Used as a measure of the mineral or other ionic concentration. Conductivity is a measure of the purity of water or the concentration of ionized chemicals in water
  • pH
    The best pH range for most aquatic organisms is pH 6.5 to 8.2. The pH values of streams and lakes are usually between pH 7 and 8. Hard water will often have pH values between 7.5 and 8.5.
    It is used to measure the acidity of liquids represented by a scale of numbers from 0 to 14. The pH of pure water is 7.0, which is neither acidic nor basic. When the pH is less than 7.0 it is identified as acidic; and at a pH greater than 7.0, it is considered basic or alkaline.
    Aquatic organisms’ ability to survive is reduced if the pH of the water becomes greater than 9.0 or less than 5.0. The pH of water is very important in order to sustain a healthy aquatic ecosystem.
  • The main factors that could affect pH are:
    Dissolved mineral substances (e.g. hard water-pH greater than 7.0)
    Aerosols and dust from the air
    Man-made wastes (e.g. waste from mining operations)
    Photosynthetic organisms (plants remove carbon dioxide CO2-increasing pH)
    Underlying rock and soil type in a watershed determines the general pH of the system
  • pH
  • Dissolved Oxygen
    The dissolved oxygen (DO) is oxygen that is dissolved in water. Therefore, DO analysis measures the amount of gaseous oxygen (O2) dissolved in water.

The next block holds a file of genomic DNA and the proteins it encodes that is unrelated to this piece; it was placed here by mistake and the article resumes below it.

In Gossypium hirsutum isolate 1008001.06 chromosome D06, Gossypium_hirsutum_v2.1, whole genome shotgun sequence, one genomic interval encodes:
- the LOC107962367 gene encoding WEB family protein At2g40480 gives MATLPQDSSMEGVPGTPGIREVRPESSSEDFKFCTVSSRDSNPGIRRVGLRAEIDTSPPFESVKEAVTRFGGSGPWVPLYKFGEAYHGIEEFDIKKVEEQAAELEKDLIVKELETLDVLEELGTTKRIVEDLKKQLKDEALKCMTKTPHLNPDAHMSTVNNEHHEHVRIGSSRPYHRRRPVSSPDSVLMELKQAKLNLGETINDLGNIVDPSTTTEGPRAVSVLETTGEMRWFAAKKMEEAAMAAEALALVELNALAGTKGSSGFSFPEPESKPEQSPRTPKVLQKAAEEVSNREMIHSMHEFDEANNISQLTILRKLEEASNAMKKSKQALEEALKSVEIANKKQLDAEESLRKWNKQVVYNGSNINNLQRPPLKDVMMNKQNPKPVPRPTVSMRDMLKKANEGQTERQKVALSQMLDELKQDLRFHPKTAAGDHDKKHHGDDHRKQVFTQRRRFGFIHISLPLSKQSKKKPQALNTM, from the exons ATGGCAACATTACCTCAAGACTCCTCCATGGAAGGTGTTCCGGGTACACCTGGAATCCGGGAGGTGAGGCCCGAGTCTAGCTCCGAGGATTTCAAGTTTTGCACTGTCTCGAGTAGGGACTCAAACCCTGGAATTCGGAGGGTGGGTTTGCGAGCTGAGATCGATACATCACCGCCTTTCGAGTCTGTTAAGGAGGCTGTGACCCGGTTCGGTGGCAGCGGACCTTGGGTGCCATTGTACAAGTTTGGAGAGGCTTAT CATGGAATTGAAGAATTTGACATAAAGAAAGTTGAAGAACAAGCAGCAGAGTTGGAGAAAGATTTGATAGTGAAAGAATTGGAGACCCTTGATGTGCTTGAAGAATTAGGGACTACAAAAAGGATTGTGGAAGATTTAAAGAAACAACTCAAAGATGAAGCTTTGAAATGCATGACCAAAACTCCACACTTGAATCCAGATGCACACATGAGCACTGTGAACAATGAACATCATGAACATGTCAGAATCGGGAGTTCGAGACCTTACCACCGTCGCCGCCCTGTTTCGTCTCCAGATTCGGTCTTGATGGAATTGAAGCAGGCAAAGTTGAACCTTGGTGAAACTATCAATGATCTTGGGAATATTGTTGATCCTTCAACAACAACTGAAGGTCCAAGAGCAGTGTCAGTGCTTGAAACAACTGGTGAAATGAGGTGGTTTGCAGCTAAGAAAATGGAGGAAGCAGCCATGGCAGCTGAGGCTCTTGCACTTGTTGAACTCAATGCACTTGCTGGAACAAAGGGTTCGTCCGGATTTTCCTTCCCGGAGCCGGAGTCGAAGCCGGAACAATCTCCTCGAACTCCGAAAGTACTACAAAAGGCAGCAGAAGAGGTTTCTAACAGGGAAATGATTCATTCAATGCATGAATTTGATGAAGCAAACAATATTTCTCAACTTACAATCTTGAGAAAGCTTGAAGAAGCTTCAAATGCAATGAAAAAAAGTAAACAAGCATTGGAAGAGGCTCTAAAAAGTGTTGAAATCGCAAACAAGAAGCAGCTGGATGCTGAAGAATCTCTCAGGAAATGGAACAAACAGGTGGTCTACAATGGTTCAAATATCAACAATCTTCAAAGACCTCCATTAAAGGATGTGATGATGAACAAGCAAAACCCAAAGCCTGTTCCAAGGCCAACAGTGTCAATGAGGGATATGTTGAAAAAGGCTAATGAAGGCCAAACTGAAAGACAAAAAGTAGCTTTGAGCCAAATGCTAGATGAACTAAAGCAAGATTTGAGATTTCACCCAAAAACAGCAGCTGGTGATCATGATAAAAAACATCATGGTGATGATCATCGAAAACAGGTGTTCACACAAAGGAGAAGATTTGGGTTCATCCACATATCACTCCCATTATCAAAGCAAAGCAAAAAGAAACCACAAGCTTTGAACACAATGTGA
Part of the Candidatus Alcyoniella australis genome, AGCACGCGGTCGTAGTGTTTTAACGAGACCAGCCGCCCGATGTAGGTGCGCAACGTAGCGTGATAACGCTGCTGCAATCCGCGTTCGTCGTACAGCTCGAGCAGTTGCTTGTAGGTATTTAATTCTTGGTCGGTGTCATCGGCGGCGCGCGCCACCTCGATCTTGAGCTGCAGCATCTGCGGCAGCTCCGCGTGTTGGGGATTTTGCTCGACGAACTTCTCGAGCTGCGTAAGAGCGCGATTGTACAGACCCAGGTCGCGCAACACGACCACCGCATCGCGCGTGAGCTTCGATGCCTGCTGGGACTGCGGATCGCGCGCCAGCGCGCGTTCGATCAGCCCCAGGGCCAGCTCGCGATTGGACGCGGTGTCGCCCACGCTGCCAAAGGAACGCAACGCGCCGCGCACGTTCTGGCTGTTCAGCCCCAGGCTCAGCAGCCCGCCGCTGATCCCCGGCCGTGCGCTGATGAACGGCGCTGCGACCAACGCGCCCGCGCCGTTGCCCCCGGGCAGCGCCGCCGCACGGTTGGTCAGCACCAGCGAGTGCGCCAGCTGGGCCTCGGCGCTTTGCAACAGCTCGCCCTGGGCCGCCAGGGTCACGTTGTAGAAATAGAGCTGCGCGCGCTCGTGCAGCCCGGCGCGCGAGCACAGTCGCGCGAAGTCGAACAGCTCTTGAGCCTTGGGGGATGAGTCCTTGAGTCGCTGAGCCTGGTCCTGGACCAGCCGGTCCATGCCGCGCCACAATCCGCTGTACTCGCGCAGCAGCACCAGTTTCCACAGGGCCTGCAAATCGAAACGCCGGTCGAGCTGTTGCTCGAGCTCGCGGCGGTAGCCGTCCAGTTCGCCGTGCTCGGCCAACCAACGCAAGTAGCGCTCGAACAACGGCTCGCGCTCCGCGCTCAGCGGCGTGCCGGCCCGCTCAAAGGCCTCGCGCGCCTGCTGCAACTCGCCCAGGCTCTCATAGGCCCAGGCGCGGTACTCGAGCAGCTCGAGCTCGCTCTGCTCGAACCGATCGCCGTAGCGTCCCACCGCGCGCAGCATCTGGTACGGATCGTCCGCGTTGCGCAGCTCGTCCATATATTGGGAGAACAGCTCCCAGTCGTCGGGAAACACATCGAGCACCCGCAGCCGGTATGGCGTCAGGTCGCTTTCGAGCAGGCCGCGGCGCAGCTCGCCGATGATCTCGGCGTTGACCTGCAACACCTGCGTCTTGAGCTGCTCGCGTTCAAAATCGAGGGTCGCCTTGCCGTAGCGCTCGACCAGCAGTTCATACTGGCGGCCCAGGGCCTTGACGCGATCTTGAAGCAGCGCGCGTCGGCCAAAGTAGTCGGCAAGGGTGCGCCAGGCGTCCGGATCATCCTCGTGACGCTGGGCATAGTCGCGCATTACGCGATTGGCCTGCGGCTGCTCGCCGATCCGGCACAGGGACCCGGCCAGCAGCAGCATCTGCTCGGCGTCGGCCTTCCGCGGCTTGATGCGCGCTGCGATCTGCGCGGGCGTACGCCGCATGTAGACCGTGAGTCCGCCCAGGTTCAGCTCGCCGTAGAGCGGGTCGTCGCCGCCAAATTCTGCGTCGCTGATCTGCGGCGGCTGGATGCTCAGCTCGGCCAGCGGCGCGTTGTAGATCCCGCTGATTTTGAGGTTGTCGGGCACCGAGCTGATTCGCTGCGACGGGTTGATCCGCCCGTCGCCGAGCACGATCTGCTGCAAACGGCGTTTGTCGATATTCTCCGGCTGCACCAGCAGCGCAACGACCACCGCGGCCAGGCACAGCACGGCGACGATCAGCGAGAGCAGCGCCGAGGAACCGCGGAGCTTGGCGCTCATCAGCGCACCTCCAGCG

Oxygen gets into water by diffusion from the surrounding air, by aeration (rapid movement), and as a waste product of photosynthesis.
  • Oxygen is a necessary element to all forms of life. DO is important to fish and other aquatic life.
    Adequate dissolved oxygen is necessary for good water quality. Natural stream purification processes require adequate oxygen levels in order to provide for aerobic life forms.
    As dissolved oxygen levels in water drop below 5.0 mg/l, aquatic life is put under stress. The lower the concentration, the greater the stress. Oxygen levels that remain below 1-2 mg/l for a few hours can result in large fish kills.
  • When performing the dissolved oxygen test, only grab samples should be used, and the analysis should be performed immediately. Therefore, this is a field test that should be performed on site.
    When doing this experiment, you might choose to compare water quality at two or more points on the same stream, in two or more different streams or lakes, or in a lake and a stream that runs into it.
  • Data and Observations
  • Map
  • Materials
    • LabQuest
    • LabQuest App
    • Temperature Probe
    • Vernier Conductivity Probe
    • Vernier pH Sensor
    • Colorless plastic bottle
    • Plastic cup or beaker
    • Dissolved Oxygen probe
  • Problem
    How do we determine and compare the health of aquatic systems?
  • Hypothesis
    State a valid Hypothesis
    Site 1 will have a higher water quality than site 2 due to the chemical and physical composition.
  • Kenya Trimble-McCullough
    Moore MST Magnet Middle School
    8th Grade Science
    Paul Eyler
    James Hogg Middle School
    IB Science 6-8
    David Peacock
    Hubbard Middle School
    8th Grade Science
    Zelia McGaha
    Chapel Hill Middle School
    7th Grade Science